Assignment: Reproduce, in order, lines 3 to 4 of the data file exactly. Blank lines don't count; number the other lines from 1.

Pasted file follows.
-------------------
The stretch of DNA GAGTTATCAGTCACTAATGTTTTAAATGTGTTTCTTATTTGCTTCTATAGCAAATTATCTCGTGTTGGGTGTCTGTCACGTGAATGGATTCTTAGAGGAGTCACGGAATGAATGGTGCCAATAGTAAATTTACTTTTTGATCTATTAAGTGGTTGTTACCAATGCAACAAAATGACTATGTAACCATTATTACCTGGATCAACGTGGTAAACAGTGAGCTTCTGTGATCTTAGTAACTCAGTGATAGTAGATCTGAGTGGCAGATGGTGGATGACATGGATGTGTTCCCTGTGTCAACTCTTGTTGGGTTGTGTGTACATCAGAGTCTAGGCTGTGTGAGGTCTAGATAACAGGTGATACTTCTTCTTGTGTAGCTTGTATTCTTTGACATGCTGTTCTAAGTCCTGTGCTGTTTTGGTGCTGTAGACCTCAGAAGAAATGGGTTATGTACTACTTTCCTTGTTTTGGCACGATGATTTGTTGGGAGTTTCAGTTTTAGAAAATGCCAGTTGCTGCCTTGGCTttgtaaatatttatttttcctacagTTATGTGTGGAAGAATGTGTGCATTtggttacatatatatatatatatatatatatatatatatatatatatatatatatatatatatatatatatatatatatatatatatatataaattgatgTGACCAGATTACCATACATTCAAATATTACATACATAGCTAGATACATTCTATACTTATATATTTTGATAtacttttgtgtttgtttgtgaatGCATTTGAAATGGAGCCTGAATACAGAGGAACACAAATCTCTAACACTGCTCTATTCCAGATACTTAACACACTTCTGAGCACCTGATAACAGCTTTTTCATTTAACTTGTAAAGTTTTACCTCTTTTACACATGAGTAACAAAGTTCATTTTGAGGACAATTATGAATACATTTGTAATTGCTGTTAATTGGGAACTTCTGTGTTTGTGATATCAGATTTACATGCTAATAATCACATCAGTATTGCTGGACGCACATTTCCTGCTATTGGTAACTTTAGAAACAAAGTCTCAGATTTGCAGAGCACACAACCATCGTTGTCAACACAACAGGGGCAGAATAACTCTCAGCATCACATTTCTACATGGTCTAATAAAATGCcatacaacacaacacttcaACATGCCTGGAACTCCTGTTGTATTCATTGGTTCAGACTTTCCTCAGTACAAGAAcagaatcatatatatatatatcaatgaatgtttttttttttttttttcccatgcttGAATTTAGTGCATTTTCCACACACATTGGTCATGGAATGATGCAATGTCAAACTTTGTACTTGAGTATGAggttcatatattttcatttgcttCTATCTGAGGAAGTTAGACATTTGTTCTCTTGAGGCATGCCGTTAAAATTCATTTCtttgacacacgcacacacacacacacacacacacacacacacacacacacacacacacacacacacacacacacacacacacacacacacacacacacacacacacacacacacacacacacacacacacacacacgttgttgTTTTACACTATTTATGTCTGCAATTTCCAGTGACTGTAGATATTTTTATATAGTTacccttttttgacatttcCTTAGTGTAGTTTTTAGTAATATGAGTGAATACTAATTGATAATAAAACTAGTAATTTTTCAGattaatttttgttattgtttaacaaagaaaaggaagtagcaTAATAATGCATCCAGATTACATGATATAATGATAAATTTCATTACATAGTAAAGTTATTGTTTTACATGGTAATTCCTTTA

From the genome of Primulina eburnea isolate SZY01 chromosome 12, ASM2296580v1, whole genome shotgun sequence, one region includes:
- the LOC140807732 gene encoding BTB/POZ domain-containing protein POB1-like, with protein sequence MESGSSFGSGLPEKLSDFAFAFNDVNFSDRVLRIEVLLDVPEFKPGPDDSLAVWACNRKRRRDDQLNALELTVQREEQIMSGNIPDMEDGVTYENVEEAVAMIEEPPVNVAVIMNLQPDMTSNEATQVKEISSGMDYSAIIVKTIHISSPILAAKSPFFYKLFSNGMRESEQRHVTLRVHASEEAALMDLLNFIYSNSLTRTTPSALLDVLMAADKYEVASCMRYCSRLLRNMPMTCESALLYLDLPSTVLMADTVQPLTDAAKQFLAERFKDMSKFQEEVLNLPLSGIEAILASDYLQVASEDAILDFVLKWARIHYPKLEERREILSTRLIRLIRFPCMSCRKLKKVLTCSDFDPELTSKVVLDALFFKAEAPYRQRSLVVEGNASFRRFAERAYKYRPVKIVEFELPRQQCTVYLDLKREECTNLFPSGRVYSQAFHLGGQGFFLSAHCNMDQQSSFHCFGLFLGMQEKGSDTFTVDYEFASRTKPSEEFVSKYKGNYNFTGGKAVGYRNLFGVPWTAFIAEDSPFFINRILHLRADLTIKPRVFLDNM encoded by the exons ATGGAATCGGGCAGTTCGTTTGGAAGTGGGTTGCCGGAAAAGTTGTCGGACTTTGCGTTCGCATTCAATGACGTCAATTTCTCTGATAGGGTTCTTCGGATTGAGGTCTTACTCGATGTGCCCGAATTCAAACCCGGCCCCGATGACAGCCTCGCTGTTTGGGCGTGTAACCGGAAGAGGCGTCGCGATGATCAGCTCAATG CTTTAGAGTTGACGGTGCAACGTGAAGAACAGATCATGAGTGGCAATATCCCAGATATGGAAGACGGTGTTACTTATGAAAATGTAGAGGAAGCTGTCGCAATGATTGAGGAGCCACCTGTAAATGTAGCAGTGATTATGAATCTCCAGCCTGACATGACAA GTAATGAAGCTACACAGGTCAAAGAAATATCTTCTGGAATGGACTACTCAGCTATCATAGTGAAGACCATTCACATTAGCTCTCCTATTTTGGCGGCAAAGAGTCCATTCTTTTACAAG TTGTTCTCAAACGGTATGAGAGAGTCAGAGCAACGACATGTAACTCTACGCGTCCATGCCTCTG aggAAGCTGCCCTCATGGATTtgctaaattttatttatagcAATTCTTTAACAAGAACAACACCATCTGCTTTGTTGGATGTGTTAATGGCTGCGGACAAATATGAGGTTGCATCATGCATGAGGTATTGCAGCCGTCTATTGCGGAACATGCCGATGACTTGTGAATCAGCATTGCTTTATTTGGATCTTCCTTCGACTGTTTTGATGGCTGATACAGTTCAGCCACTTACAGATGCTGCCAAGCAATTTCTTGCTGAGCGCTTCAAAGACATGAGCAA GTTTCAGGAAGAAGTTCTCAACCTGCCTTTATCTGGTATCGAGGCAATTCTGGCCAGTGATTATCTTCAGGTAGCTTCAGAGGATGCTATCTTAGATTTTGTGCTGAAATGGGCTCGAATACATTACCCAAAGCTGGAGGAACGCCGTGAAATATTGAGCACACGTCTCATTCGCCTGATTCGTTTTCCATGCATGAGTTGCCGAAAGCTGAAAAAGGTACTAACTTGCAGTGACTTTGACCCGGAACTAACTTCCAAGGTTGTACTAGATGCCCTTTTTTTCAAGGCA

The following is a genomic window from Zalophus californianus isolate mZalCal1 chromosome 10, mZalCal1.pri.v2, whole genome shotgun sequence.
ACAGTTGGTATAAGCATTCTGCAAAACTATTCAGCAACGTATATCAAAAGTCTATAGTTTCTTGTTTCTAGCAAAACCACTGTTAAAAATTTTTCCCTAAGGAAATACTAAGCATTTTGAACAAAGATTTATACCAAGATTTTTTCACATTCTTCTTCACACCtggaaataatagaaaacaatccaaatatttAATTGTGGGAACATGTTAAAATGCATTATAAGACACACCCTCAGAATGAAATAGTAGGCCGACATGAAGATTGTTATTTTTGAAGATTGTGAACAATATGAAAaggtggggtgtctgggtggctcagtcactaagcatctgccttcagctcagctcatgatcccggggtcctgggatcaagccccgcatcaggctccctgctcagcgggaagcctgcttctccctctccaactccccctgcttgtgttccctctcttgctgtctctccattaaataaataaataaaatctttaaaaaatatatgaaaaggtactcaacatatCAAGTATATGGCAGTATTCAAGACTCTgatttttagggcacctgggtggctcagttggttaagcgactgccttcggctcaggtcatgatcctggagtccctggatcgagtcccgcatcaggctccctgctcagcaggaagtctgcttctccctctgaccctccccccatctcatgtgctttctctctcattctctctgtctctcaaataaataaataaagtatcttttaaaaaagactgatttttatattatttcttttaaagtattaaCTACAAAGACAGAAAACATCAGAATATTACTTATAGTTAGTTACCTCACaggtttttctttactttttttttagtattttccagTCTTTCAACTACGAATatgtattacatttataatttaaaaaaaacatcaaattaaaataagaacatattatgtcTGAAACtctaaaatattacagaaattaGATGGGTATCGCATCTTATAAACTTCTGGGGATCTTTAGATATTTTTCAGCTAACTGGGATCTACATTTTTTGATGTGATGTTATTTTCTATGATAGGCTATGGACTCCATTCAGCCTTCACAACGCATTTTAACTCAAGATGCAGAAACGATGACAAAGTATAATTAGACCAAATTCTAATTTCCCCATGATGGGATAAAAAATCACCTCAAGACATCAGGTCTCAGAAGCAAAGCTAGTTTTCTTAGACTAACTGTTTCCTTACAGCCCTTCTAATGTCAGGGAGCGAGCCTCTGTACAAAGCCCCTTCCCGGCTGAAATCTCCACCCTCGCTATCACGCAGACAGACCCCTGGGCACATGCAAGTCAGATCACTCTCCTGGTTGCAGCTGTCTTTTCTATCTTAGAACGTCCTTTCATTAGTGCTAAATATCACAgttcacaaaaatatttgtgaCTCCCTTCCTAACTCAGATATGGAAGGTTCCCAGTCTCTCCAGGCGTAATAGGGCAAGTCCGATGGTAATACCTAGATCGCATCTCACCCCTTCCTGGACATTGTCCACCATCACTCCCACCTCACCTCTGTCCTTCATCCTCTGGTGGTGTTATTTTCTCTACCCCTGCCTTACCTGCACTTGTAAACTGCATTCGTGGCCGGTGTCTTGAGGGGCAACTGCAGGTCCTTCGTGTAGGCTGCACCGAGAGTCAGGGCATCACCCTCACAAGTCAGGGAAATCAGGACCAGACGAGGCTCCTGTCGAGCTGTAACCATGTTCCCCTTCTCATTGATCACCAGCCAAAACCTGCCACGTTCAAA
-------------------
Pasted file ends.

- the LOC140807732 gene encoding BTB/POZ domain-containing protein POB1-like, with protein sequence MESGSSFGSGLPEKLSDFAFAFNDVNFSDRVLRIEVLLDVPEFKPGPDDSLAVWACNRKRRRDDQLNALELTVQREEQIMSGNIPDMEDGVTYENVEEAVAMIEEPPVNVAVIMNLQPDMTSNEATQVKEISSGMDYSAIIVKTIHISSPILAAKSPFFYKLFSNGMRESEQRHVTLRVHASEEAALMDLLNFIYSNSLTRTTPSALLDVLMAADKYEVASCMRYCSRLLRNMPMTCESALLYLDLPSTVLMADTVQPLTDAAKQFLAERFKDMSKFQEEVLNLPLSGIEAILASDYLQVASEDAILDFVLKWARIHYPKLEERREILSTRLIRLIRFPCMSCRKLKKVLTCSDFDPELTSKVVLDALFFKAEAPYRQRSLVVEGNASFRRFAERAYKYRPVKIVEFELPRQQCTVYLDLKREECTNLFPSGRVYSQAFHLGGQGFFLSAHCNMDQQSSFHCFGLFLGMQEKGSDTFTVDYEFASRTKPSEEFVSKYKGNYNFTGGKAVGYRNLFGVPWTAFIAEDSPFFINRILHLRADLTIKPRVFLDNM encoded by the exons ATGGAATCGGGCAGTTCGTTTGGAAGTGGGTTGCCGGAAAAGTTGTCGGACTTTGCGTTCGCATTCAATGACGTCAATTTCTCTGATAGGGTTCTTCGGATTGAGGTCTTACTCGATGTGCCCGAATTCAAACCCGGCCCCGATGACAGCCTCGCTGTTTGGGCGTGTAACCGGAAGAGGCGTCGCGATGATCAGCTCAATG CTTTAGAGTTGACGGTGCAACGTGAAGAACAGATCATGAGTGGCAATATCCCAGATATGGAAGACGGTGTTACTTATGAAAATGTAGAGGAAGCTGTCGCAATGATTGAGGAGCCACCTGTAAATGTAGCAGTGATTATGAATCTCCAGCCTGACATGACAA GTAATGAAGCTACACAGGTCAAAGAAATATCTTCTGGAATGGACTACTCAGCTATCATAGTGAAGACCATTCACATTAGCTCTCCTATTTTGGCGGCAAAGAGTCCATTCTTTTACAAG TTGTTCTCAAACGGTATGAGAGAGTCAGAGCAACGACATGTAACTCTACGCGTCCATGCCTCTG aggAAGCTGCCCTCATGGATTtgctaaattttatttatagcAATTCTTTAACAAGAACAACACCATCTGCTTTGTTGGATGTGTTAATGGCTGCGGACAAATATGAGGTTGCATCATGCATGAGGTATTGCAGCCGTCTATTGCGGAACATGCCGATGACTTGTGAATCAGCATTGCTTTATTTGGATCTTCCTTCGACTGTTTTGATGGCTGATACAGTTCAGCCACTTACAGATGCTGCCAAGCAATTTCTTGCTGAGCGCTTCAAAGACATGAGCAA GTTTCAGGAAGAAGTTCTCAACCTGCCTTTATCTGGTATCGAGGCAATTCTGGCCAGTGATTATCTTCAGGTAGCTTCAGAGGATGCTATCTTAGATTTTGTGCTGAAATGGGCTCGAATACATTACCCAAAGCTGGAGGAACGCCGTGAAATATTGAGCACACGTCTCATTCGCCTGATTCGTTTTCCATGCATGAGTTGCCGAAAGCTGAAAAAGGTACTAACTTGCAGTGACTTTGACCCGGAACTAACTTCCAAGGTTGTACTAGATGCCCTTTTTTTCAAGGCA

The following is a genomic window from Zalophus californianus isolate mZalCal1 chromosome 10, mZalCal1.pri.v2, whole genome shotgun sequence.